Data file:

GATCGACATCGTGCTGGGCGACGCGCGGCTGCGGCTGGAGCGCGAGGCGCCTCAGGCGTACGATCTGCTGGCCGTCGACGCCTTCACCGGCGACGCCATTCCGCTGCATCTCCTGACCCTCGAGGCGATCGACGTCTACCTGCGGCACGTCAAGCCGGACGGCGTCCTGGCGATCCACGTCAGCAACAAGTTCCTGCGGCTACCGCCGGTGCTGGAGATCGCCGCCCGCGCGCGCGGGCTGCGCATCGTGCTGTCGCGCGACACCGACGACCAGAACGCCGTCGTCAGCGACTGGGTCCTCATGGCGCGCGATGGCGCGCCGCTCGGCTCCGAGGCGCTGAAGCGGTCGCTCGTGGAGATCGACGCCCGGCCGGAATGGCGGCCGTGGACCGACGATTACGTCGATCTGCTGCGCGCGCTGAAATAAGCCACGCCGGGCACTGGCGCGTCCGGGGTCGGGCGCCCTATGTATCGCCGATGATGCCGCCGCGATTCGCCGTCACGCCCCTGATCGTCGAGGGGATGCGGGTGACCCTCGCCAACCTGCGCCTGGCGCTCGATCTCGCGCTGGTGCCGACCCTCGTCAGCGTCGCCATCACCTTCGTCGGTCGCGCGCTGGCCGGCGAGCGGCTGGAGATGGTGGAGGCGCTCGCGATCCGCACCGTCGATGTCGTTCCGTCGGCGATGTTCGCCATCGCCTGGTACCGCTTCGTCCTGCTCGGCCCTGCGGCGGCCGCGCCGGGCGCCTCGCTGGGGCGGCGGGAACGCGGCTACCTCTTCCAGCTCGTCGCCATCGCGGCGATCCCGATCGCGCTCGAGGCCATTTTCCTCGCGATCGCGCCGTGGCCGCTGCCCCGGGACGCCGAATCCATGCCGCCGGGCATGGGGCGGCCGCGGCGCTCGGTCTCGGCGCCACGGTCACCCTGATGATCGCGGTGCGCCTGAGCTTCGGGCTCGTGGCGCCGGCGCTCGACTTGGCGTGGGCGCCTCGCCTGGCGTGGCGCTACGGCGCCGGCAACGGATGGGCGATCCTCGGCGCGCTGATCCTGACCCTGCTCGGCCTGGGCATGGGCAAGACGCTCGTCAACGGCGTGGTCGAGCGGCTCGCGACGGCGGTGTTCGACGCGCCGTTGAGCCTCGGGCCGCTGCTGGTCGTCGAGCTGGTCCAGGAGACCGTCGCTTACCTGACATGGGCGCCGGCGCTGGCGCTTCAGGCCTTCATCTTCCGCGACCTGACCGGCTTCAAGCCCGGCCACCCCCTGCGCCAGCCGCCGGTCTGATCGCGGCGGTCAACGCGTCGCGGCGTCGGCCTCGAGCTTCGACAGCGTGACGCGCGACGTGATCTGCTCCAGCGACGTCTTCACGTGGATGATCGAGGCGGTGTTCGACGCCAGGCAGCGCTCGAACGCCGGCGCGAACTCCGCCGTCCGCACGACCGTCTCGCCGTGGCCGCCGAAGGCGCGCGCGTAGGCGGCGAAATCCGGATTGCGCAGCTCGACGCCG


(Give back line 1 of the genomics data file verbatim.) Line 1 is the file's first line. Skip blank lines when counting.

GATCGACATCGTGCTGGGCGACGCGCGGCTGCGGCTGGAGCGCGAGGCGCCTCAGGCGTACGATCTGCTGGCCGTCGACGCCTTCACCGGCGACGCCATTCCGCTGCATCTCCTGACCCTCGAGGCGATCGACGTCTACCTGCGGCACGTCAAGCCGGACGGCGTCCTGGCGATCCACGTCAGCAACAAGTTCCTGCGGCTACCGCCGGTGCTGGAGATCGCCGCCCGCGCGCGCGGGCTGCGCATCGTGCTGTCGCGCGACACCGACGACCAGAACGCCGTCGTCAGCGACTGGGTCCTCATGGCGCGCGATGGCGCGCCGCTCGGCTCCGAGGCGCTGAAGCGGTCGCTCGTGGAGATCGACGCCCGGCCGGAATGGCGGCCGTGGACCGACGATTACGTCGATCTGCTGCGCGCGCTGAAATAAGCCACGCCGGGCACTGGCGCGTCCGGGGTCGGGCGCCCTATGTATCGCCGATGATGCCGCCGCGATTCGCCGTCACGCCCCTGATCGTCGAGGGGATGCGGGTGACCCTCGCCAACCTGCGCCTGGCGCTCGATCTCGCGCTGGTGCCGACCCTCGTCAGCGTCGCCATCACCTTCGTCGGTCGCGCGCTGGCCGGCGAGCGGCTGGAGATGGTGGAGGCGCTCGCGATCCGCACCGTCGATGTCGTTCCGTCGGCGATGTTCGCCATCGCCTGGTACCGCTTCGTCCTGCTCGGCCCTGCGGCGGCCGCGCCGGGCGCCTCGCTGGGGCGGCGGGAACGCGGCTACCTCTTCCAGCTCGTCGCCATCGCGGCGATCCCGATCGCGCTCGAGGCCATTTTCCTCGCGATCGCGCCGTGGCCGCTGCCCCGGGACGCCGAATCCATGCCGCCGGGCATGGGGCGGCCGCGGCGCTCGGTCTCGGCGCCACGGTCACCCTGATGATCGCGGTGCGCCTGAGCTTCGGGCTCGTGGCGCCGGCGCTCGACTTGGCGTGGGCGCCTCGCCTGGCGTGGCGCTACGGCGCCGGCAACGGATGGGCGATCCTCGGCGCGCTGATCCTGACCCTGCTCGGCCTGGGCATGGGCAAGACGCTCGTCAACGGCGTGGTCGAGCGGCTCGCGACGGCGGTGTTCGACGCGCCGTTGAGCCTCGGGCCGCTGCTGGTCGTCGAGCTGGTCCAGGAGACCGTCGCTTACCTGACATGGGCGCCGGCGCTGGCGCTTCAGGCCTTCATCTTCCGCGACCTGACCGGCTTCAAGCCCGGCCACCCCCTGCGCCAGCCGCCGGTCTGATCGCGGCGGTCAACGCGTCGCGGCGTCGGCCTCGAGCTTCGACAGCGTGACGCGCGACGTGATCTGCTCCAGCGACGTCTTCACGTGGATGATCGAGGCGGTGTTCGACGCCAGGCAGCGCTCGAACGCCGGCGCGAACTCCGCCGTCCGCACGACCGTCTCGCCGTGGCCGCCGAAGGCGCGCGCGTAGGCGGCGAAATCCGGATTGCGCAGCTCGACGCCG